If your child has an undiagnosed symptoms, it's a good idea to bring a note from your primary care physician to the meeting explaining your son or daughter's issues.

I also advise parents to bring an advocate to IEP meetings. You need someone--a doctor, nurse, speech or other therapist, social worker--who understands your child's condition and needs, as well as his or her rights and the educational system. This not only helps you to have a second set of ears in the room so you feel more confident, but also the educators who are trying to work out an educational plan for your child.

Disability Rights
For those of you who are interested in learning more about disability rights, contact ADAinformation, the Americans with Disabilities Act Information Line at 1-800-513-0301 (VOICE) OR 1800-514-0383 (tdd). The U.S. Department of Justice Civil Rights Division has free materials that give tremendous information. You can also obtain general and technal infomration from them and they provide a fax-back service for their materials. The ADA Home Page is www.usdoj.gove/crt/ada/adahom1.htm .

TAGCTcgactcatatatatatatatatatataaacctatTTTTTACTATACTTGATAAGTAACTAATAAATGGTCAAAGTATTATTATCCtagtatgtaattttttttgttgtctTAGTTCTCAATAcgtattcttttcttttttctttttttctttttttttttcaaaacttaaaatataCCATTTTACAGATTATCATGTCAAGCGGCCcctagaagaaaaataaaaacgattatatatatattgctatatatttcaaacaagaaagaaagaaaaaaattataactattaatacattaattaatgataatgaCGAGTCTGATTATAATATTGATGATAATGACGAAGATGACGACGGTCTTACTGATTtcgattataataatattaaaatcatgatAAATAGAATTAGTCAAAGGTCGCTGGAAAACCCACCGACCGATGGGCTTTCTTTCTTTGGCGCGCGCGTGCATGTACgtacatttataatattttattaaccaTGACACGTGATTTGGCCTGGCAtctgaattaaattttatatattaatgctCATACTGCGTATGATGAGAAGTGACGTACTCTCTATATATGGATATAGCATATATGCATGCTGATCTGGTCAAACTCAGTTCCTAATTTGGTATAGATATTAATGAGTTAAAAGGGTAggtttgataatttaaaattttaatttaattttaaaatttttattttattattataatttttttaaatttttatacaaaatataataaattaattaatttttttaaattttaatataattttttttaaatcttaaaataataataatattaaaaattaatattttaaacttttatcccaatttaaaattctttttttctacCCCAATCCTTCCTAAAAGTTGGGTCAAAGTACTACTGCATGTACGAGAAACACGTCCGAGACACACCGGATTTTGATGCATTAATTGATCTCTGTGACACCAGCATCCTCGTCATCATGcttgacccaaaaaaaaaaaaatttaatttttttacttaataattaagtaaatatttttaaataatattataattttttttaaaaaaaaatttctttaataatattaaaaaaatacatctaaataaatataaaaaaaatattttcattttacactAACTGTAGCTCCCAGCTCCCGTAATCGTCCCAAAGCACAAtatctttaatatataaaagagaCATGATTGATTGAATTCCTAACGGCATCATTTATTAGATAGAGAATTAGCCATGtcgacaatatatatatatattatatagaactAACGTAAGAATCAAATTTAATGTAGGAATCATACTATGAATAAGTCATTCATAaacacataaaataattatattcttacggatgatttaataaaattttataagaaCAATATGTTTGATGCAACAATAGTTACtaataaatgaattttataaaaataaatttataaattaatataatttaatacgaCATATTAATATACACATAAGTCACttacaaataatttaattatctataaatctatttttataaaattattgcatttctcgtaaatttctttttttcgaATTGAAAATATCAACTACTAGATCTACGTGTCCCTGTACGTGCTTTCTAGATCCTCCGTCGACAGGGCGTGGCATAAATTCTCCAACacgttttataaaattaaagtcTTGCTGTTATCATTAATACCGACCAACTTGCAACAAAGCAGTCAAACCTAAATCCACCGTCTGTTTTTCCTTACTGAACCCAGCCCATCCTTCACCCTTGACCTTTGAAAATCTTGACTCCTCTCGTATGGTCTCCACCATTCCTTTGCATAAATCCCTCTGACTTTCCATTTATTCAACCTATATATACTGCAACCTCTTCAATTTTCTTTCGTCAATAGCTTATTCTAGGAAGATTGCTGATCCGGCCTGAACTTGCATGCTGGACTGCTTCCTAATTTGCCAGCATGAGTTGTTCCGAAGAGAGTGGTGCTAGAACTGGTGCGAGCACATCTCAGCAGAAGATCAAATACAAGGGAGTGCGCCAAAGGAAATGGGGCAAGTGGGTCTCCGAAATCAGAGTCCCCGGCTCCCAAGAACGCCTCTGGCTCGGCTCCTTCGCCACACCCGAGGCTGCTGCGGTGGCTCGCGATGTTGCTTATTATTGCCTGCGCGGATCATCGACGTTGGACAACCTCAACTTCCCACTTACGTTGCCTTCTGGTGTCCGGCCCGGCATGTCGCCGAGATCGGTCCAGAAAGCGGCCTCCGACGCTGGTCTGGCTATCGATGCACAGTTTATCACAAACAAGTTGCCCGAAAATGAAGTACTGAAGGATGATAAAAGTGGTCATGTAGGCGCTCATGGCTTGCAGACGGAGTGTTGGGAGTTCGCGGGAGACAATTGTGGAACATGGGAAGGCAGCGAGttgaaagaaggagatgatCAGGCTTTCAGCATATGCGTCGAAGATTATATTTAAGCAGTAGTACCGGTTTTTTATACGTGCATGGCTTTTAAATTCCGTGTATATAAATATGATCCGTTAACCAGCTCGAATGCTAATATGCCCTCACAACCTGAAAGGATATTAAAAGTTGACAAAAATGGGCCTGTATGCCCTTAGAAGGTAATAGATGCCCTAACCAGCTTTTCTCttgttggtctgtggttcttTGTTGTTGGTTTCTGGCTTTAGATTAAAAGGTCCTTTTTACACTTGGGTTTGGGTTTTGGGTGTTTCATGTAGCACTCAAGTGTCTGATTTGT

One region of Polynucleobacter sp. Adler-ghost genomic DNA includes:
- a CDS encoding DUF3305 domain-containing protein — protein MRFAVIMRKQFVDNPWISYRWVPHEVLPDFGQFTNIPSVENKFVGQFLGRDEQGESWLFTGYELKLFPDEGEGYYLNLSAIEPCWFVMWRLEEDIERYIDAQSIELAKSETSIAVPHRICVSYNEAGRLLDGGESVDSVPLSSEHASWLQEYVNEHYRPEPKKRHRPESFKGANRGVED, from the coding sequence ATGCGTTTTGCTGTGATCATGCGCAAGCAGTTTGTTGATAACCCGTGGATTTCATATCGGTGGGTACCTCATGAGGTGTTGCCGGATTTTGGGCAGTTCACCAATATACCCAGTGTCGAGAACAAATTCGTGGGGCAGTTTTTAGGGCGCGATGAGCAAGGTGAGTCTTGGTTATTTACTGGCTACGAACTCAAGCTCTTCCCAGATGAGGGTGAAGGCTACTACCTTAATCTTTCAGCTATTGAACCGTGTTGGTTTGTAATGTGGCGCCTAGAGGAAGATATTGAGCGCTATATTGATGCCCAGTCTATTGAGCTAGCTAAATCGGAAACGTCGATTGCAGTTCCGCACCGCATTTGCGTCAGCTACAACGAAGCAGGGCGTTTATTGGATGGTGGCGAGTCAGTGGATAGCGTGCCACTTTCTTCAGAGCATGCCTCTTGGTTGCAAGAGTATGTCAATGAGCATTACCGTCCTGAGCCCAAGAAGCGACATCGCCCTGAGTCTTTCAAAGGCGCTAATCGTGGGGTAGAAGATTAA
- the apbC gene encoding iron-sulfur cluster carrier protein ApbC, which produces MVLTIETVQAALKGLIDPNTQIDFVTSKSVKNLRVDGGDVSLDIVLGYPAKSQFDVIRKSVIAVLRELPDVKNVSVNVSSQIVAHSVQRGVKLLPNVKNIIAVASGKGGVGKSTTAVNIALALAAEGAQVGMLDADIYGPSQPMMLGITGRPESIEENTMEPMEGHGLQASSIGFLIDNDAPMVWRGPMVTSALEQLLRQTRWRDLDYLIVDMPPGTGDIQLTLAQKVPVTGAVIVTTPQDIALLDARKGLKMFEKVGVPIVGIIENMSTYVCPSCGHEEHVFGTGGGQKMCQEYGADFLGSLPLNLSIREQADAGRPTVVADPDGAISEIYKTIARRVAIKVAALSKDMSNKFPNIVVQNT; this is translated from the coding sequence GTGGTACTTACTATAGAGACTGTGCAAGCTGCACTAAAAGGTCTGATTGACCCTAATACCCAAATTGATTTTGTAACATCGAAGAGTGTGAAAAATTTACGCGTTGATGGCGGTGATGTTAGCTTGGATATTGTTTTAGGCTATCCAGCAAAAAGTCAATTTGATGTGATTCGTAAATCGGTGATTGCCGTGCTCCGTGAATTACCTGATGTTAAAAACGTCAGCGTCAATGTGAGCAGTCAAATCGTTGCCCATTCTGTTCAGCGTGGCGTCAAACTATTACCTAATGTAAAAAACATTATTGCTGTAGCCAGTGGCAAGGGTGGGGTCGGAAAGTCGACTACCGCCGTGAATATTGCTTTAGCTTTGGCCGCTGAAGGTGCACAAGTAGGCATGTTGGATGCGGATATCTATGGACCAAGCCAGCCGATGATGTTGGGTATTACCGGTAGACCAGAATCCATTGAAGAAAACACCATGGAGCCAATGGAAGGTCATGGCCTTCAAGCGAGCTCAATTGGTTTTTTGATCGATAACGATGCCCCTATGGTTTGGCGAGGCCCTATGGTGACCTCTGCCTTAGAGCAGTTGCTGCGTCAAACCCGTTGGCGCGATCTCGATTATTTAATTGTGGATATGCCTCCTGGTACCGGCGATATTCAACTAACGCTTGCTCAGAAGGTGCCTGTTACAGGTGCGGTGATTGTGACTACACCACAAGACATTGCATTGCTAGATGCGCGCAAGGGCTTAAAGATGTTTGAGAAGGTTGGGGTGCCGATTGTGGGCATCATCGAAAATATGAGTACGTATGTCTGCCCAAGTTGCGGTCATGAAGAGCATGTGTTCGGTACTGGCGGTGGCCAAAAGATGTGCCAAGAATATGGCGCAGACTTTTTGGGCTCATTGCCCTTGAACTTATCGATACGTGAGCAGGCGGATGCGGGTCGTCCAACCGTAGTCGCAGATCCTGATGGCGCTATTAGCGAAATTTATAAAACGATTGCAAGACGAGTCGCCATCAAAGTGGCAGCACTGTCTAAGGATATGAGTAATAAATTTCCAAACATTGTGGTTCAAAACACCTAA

This is an easy-to-use resource.

Helping Children Become Morally Aware
In a book by Laura E. Berk, called INFANTS AND CHILDREN: Prenatal Through Middle Childhood, I came across the inductive displine childraising technique and I thought it was helpful. Inductive discipline is a type of discipline that helps kids develop consciences. What you do is point out to the child the consequences of his misbehavior on others by showing him how his incorrect actions hurt or will hurt, another person. So, if Andy, your child, has grabbed , Sam's, favorite toy--or looks like he is going to grab it, you say: "Andy, you're going to make Sam cry, if you grab his toy." With that information, Andy begins to learn cause and effect. He also can become motivated towards pro-social behavior.

According to Berk, you can use inductive reasoning to teach children who are as young as 2 years old. Berk says that studies show that parents who used inductive reasoning, had youngsters who were more empathetic, sympathetic and exhibited increased prosocial behaviors.

Interestingly enough, Berk also points out that heavy discipline that relies on threatening punishments or withdrawal of love gives children such high levels of anxiety and fear that it actually prevents them from thinking clearly enough to figure out the appropriate way to act.

Helping Children Develop Values
If you want your child to adopt your values and or ideas, criticizing or belittling his or her behaviors won’t help. It often creates exactly the behavior that you’re trying to stop.

So, here’s another option that proves successful.

*Use “I” sentences to express your feelings and beliefs.